June 12, 2018

This is “the end of the world as we know it,” or so it seems. On Friday, as he left for the G7 meeting in Canada, President Trump said, “We have a world to run” and we should “let Russia come back in because we should have Russia at the negotiating table.” Then he walked out of the G7 meeting early Saturday to head to Singapore for negotiations with North Korea after slapping tariffs on our allies while negotiating lower trade barriers with Red China. What’s going on here? Is the world suddenly turned upside down?

And that’s just the beginning. President Trump failed to sign the G7 accord, infuriating America’s leading allies. The following photo went viral when Angela Merkel (center) posted it on her Instagram account:

Meanwhile, Mexico placed $3 billion in tariffs on U.S. goods, after Trump imposed tariffs on Mexico…

But alas, most of the world doesn’t care about the G7 or tariffs or North Korea. They care more about their team at the upcoming World Cup in Russia. In this Thursday’s opening match, Russia hosts a 1,000-to-1 long-shot squad from Saudi Arabia, in what looks more like an oil exporters’ summit meeting.

What’s odd about this 32-team World Cup contest is the absence of the world’s superpower, the United States, and Italy, the world’s 4th best soccer team – and today’s most troubled developed economy. Otherwise, it looks like a battle between 16 developed nations (mostly European) and 16 poor countries.

The two favored World Cup teams are from Brazil – whose stock market fell over 5% last week as part of the emerging markets meltdown – and Germany, whose economy leads the Eurozone, and whose leader, Angela Merkel, seems to be the leader of the pack trying to convince Donald Trump to reconsider tariffs.

Germany’s “Mannschaft” executes a clinical game in black-and-white garb, while Brazil’s more colorful gang (in yellow and blue) plays a more fluid “beautiful game” that emerged from their steamy favelas.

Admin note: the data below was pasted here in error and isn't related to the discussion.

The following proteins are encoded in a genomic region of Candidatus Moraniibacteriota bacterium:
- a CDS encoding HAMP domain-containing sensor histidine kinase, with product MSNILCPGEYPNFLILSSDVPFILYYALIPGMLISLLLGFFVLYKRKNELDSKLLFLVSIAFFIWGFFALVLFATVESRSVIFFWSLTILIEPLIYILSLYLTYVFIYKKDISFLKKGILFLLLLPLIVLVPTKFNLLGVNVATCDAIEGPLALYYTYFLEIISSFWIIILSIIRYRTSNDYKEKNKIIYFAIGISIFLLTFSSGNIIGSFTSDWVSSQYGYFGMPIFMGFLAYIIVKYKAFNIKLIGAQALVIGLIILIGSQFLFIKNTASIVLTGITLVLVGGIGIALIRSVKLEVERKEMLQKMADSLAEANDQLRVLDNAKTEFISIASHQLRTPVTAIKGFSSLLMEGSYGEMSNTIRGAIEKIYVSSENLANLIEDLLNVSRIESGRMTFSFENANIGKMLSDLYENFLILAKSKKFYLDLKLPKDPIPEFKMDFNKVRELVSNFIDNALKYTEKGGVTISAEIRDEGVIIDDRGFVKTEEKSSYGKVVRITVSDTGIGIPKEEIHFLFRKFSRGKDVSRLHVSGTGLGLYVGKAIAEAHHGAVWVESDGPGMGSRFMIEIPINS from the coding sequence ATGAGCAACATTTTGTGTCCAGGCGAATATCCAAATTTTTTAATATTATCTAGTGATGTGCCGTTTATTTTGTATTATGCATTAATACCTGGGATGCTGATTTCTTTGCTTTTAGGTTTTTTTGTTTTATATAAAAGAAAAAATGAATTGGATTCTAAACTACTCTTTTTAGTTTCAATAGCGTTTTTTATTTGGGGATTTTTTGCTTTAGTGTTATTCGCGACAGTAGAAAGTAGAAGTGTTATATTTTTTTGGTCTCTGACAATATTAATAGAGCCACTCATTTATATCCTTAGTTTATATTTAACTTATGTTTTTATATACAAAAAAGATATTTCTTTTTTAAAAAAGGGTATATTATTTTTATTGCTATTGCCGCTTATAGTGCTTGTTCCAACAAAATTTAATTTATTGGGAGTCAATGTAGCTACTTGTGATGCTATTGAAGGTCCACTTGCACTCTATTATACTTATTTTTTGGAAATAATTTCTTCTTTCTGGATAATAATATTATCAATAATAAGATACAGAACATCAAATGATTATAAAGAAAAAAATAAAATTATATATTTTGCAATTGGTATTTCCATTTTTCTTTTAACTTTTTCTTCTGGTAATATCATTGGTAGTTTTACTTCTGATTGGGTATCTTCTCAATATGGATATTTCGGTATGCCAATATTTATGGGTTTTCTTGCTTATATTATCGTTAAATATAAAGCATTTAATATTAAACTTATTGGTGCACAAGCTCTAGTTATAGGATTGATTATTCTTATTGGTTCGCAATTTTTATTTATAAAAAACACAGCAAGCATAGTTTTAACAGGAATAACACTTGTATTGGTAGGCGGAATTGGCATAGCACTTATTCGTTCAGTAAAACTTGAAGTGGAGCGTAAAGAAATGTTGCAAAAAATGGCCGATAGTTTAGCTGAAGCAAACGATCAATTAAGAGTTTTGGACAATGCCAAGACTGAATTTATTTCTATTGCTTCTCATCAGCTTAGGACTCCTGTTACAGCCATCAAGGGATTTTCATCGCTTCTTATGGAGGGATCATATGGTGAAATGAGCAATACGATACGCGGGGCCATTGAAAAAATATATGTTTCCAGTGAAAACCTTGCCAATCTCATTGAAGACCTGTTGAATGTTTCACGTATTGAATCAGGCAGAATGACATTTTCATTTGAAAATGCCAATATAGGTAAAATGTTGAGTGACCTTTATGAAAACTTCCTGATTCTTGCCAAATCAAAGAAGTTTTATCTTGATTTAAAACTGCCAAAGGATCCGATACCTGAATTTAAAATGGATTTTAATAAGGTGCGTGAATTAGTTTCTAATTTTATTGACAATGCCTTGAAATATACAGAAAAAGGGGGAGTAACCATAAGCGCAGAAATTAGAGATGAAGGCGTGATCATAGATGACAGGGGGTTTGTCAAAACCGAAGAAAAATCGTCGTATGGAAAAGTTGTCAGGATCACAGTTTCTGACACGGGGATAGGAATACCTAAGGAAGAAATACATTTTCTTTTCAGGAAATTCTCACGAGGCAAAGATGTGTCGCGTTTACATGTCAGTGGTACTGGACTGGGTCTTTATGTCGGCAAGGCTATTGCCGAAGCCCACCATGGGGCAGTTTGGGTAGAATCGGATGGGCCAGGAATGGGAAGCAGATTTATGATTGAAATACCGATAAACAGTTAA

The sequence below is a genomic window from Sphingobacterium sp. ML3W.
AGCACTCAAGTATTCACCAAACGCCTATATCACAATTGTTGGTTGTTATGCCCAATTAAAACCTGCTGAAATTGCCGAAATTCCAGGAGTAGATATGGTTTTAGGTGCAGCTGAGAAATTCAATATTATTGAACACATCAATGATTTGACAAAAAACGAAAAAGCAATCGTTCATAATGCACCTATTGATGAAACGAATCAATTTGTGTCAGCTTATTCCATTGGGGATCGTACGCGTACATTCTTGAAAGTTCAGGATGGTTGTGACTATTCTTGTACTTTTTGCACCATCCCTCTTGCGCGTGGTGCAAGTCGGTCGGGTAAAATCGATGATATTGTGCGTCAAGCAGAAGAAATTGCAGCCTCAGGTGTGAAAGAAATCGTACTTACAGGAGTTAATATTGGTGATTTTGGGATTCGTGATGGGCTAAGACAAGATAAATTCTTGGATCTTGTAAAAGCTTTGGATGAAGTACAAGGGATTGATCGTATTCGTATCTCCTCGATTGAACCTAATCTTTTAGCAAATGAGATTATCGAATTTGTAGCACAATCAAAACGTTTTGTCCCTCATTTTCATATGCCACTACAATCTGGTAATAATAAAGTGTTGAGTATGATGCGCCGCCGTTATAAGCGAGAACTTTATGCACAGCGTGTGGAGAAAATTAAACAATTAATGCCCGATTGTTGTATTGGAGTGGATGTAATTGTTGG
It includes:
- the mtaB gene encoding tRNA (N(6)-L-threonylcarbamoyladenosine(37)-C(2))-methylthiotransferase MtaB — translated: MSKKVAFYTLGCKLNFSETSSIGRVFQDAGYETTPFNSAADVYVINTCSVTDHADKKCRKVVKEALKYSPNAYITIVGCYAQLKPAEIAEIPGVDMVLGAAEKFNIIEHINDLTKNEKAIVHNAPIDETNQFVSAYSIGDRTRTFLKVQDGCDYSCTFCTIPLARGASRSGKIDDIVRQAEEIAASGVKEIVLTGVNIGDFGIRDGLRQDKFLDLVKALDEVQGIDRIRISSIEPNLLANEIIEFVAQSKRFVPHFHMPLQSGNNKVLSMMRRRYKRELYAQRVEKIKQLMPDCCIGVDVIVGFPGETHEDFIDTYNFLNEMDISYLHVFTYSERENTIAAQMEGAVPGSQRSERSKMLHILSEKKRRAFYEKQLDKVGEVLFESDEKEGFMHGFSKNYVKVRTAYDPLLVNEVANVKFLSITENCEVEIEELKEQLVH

Turning to the markets, Brazil is suffering, along with Italy, while the U.S. and Germany are doing better.

Every February, Transparency International ranks the 180 top nations on how corrupt their public sector (government) is perceived to be – on the theory that this perception dictates how freely individuals and businesses are willing to launch or transact business in that country. The 2017 index, released February 18, 2018, shows tiny New Zealand and Denmark once again leading the way, with the U.S. at #18.

Graphs are for illustrative and discussion purposes only. Please read important disclosures at the end of this commentary.

Like the World Cup, where 13 of the top 20 ranked World Cup soccer teams are in Europe, nine of the 12 top-ranked (least corrupt) governments are in Europe, but some major southern euro-zone nations did not make the top 40, including three “PIGS,” #42-Spain, #54-Italy, and #58-Greece (Portugal is a lofty #29).

Bring Those Investment Dollars Home, Pilgrim

It’s no wonder that economist Ed Yardeni has reverted to his “Stay Home” investment strategy instead of his alternative “Go Global” plan. With a strengthening dollar, an emerging markets crisis, and an upheaval in the international order, it’s just not the right time to try to pick winners and losers on the global stage.